Of course, to imply a completed rung ladder is ultimately to imply that feminism has reached its destination––[which] seems unlikely in the face of continued discrimination and patriarchal control, [they are not] satisfying outcomes of this continual resistance. Yet the Oueer community, [for] all of its own resistances, does sometimes reflect the society at large––in terms of representation alone, gay men have certainly garnered more of it than gay [women even] simply in terms of representation, gay men have appeared in the media more often than gay women.
The mainstream LGBT organizations communities like Human Rights Campaign have devoted enormous energy, time, and resources in pursuit of marriage equality. Marriage has often been positioned as, if not the final frontier for equality, at least a crucial step forward. Marriage is where, many mainstream organizations have deemed, the possibility …of? of acceptance, of a better tomorrow.
Mainstream LGBT organizations communities have gathered [around and focused] on [heteronormative] institutions not in order to place pressure upon their [importance], or to dismantle them, but to be allowed access to them. Frequently these heteronormative spaces are patriarchal in nature, drawn from a society deeply deeply entrenched in institutionalized misogyny. Struggling for equal footing in [such] spaces, written as addressed as equality “equality,” means begging entrance to an already-broken system,––at least for those who fall outside of the very narrow strict racial, gender, and class boundaries. Cries for equality in the mainstream movement have taken the form of such demands as marital access, suburban access, career access, and couple adoption.
“We’re just like you,” mainstream activists have cried, implying the goals remain the same: a suburban home with a picket fence, two children and a dog, all tied together with a wedding band. This approach does not encourage addressing the problematic nature of marriage, or the societal ideals of the “nuclear family.” All it wants is a part of the [patriarchal] piece.
Even the way in which identity is referred to frequently by way of genitalia within the Queer community, as attraction to and repulsion by genitalia coded either “male” or “female,” suggests an unwillingness to address the fact that gender is a verb, that gender is a learned behavior and not merely a binary fact. Perhaps it is no surprise, then, that trans* individuals receive such little representation and space not only in the world, but also within the queer community. The stagnancy of the [essentialized] perception of gender [within] much of [the] queer community seems to perceive gender makes trans* identity a destabilizing force.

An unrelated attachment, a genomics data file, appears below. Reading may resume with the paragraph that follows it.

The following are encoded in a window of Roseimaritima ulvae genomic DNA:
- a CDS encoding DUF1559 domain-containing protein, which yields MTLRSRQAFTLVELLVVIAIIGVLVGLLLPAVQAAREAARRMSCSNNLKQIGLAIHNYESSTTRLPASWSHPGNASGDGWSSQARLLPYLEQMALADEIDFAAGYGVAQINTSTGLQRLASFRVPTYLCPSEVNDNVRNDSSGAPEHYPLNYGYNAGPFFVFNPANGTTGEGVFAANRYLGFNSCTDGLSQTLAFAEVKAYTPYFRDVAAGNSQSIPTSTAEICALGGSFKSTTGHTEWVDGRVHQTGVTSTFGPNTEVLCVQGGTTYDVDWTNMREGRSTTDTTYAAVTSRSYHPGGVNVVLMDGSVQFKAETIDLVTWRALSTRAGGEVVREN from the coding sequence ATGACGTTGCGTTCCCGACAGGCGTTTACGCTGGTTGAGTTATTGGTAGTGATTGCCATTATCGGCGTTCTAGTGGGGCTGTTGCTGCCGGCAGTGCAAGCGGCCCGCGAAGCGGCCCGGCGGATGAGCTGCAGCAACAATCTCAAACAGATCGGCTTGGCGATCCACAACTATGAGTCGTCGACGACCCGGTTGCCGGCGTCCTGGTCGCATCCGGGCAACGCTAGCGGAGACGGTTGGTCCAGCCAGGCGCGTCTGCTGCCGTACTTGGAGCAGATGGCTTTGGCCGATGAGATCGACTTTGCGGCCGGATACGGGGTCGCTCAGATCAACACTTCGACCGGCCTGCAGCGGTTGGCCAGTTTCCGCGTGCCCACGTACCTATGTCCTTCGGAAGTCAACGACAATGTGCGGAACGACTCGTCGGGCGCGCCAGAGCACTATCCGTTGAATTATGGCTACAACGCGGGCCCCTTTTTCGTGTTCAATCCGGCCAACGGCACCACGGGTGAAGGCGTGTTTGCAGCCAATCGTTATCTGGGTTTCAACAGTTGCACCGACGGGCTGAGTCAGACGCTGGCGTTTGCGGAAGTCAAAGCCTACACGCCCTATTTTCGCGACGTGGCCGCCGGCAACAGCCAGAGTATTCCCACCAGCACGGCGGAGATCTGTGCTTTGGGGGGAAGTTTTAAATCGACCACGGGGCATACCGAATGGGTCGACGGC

Centering the Queer rights platform on marriage equality also marginalizes activists with agendas outside of patriarchal privilege. This remains a world where Queer (and particularly trans*) individuals are overrepresented in homeless communities. This remains a world where lawyers are still able to claim “manslaughter” for clients who brutally murder a trans* person by claiming the victim “deceived” their client with his or her gender performance, justifying the defendant’s [violence and rendering] his violence understandable.
Where cis, white, middle-class men find marriage equality the most crucial step forward for queer rights, the struggle for trans* rights, for queer and undocumented rights, for healthcare and spaces for the queer and underprivileged, are central to the everyday, lived experiences of people often subjected to the margins of the queer community. Perhaps helping to legitimize a system built around patriarchy and ownership is not the ideal centerpiece for someone who has spent months searching fruitlessly for someone to hire them just to survive the next day.
Devoid of feminist theory, the Queer community is less likely to examine institutions like marriage as the historical subordination of women. For all the thousands of benefits that have been rightfully referenced in the campaign [for] marriage equality, feminist theory reminds us that these legal benefits incentivize very particular types of unions. To merely include same-sex marriage adds only one other acceptable kind of family, still monogamous and still romantic. To keep feminism in mind is to accept more than heteronormative, patriarchal institutions as they are.
“We’re just like vou” is not the motto of a movement working to dismantle a very problematic svstem. “We’re just like you” is a plea for inclusion. “We’re just like you” is a prayer, a promise to keep quiet and fall precisely into step.
Let’s be honest: we can do better.
*Commentary and analysis to come*